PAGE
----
To find a real estate bull in this market? Even David Lereah would not be that dumb or dishonest to shill for real estate at this time. Plenty of real estate sites to ask about bulls:


Concur with you and Nouriel Roubini.


People who bought in 2001 might be okay as long as they can keep their jobs. High unemployment is coming.  

Babe Ruth led the league in strike outs. But he is known for  his home run record. Is Babe Ruth good at baseball? It depends on how you gauge his success.  

This housing bubble / bust has been played out before in Japan.

From Mish's Global Economic page

Differences between Japan and the US

Look for steeply rising unemployment in the US. One of the consequences of those debt write downs in the US, is that US corporations will be forced to cut expenses. The biggest expense for many companies is employees. Japan had far more loyalty to its employees than US corporations ever will.

Enormous consumer debt makes the problem the US faces far more severe than the problem Japan faced. Consumer debt that that cannot be repaid will be defaulted on. Rising unemployment, will further exacerbate mortgage related problems and credit card related problems.

Consumption continued in Japan because of savings. The US will be forced to cut back on consumption and increase savings.

Global wage arbitrage is a far bigger economic force now that during the bulk of Japan's deflationary years.

Japan had the benefit of a global internet boom followed by a global housing boom to help the economy. The US is facing a global contraction of the housing boom.

Most people in the US "own" their own home. The skew of those deep in debt is huge. 1/3 of Americans owe nothing on their homes. The debt is carried by those who can least afford to carry that debt in an economic downturn.

Japan had a huge valuation problem in real estate. The US not only has a huge valuation problem, commercial real estate is also woefully overbuilt.

Those how argue "It's Different In Japan" need to weigh the impact of those differences. The pent up deflationary forces in the US are such that Deflation American Style figures to be far worse than Deflation Japanese Style.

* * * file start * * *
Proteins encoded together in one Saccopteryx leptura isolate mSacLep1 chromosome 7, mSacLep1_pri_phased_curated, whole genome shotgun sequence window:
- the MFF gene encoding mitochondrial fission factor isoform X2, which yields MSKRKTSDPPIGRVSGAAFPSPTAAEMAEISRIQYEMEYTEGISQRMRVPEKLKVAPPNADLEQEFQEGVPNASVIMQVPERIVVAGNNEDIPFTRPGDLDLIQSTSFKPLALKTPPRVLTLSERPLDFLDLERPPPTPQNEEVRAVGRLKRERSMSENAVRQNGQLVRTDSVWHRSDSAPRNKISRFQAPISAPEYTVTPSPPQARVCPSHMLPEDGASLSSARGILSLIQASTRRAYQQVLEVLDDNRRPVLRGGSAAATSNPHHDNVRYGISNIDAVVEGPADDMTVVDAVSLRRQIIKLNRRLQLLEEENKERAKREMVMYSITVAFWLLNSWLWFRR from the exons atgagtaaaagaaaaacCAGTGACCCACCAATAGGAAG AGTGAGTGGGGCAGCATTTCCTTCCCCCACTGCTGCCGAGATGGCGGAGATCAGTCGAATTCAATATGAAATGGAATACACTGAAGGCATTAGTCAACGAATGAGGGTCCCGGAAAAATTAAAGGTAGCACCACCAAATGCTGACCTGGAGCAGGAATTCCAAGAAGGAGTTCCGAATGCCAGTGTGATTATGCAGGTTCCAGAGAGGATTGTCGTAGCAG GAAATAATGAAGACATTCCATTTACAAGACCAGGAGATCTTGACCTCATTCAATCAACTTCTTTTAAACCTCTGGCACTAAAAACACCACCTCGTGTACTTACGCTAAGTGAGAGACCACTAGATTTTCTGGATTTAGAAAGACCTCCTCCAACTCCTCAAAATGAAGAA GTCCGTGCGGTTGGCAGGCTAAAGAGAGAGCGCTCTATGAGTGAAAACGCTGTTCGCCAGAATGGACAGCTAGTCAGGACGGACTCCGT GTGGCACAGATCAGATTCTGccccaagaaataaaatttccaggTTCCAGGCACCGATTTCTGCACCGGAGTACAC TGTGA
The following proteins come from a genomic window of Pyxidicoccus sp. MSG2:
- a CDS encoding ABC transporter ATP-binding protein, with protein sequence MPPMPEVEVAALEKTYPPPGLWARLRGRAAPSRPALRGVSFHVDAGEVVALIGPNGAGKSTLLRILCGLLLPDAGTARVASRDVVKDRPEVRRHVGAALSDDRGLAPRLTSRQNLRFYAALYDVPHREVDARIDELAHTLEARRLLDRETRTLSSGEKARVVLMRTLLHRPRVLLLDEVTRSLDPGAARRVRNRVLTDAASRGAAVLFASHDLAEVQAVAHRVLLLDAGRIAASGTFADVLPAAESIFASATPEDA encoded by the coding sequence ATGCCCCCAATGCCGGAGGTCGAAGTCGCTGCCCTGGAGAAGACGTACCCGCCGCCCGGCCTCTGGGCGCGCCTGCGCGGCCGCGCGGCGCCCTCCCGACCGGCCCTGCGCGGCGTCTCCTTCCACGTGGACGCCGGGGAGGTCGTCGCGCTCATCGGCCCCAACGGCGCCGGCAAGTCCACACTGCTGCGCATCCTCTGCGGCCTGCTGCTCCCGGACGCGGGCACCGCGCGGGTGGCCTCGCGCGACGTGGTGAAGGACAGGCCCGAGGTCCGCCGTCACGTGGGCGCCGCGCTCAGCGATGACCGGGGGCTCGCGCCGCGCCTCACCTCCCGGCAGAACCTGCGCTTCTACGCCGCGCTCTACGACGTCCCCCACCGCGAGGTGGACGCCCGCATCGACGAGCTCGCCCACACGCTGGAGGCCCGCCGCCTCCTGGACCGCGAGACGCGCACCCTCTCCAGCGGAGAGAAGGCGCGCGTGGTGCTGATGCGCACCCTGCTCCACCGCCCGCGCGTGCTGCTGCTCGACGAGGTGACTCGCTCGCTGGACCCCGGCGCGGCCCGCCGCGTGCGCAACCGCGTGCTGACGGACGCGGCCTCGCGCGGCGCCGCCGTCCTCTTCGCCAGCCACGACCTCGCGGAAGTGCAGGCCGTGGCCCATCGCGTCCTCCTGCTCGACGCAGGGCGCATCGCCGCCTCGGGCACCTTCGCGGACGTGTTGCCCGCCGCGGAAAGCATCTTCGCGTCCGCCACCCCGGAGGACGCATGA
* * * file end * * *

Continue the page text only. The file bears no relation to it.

Here is one similarity: Fiscal stimulus failed in Japan. Fiscal "Stimulus" Is Doomed To Fail in the US. The consequences to the US will be severe.

"They were crying "wolf" for years before the downturn,"

Yep, a trend does not reverse easily, in either direction. Are they wrong for being early?

Alan Greenspan is consulting for three different hedge funds that profited from the housing collapse. It performed poorly in 2006 but in 2007:

Last year, one of its credit hedge funds rose by about 590% thanks to bets that the housing market would weaken and that mortgages given to borrowers with sketchy credit would drop in value.

"I predict the market will come back and homebuyers will be rewarded handsomely."

No, no, no, no, noooooooo.....  the bubble has popped and there is no re inflating it. Japan's market was cut in half and has not recovered in 17 years. The NASDAQ has not recovered in 7.  Watch the video I posted and argue with the professor's points.

Unemployment, foreclosures, excessive housing supplies, tighten lending, 210 mortgage banks have gone bankrupt, the bond insurers are in trouble,  solvency issues at many of the biggest banks.  This is going to get a lot lot worse before it ever gets better.

In 30 years, it might turn around? But who is going to buy all the baby boomers houses?

I lived in Europe a couple of years. There are some amazing historic properties that are abandoned. Why? People can not find jobs to renovate or pay the taxes on the property.

Here is what I think Las Vegas and some of the US suburbs are going to look like in 10-20 years: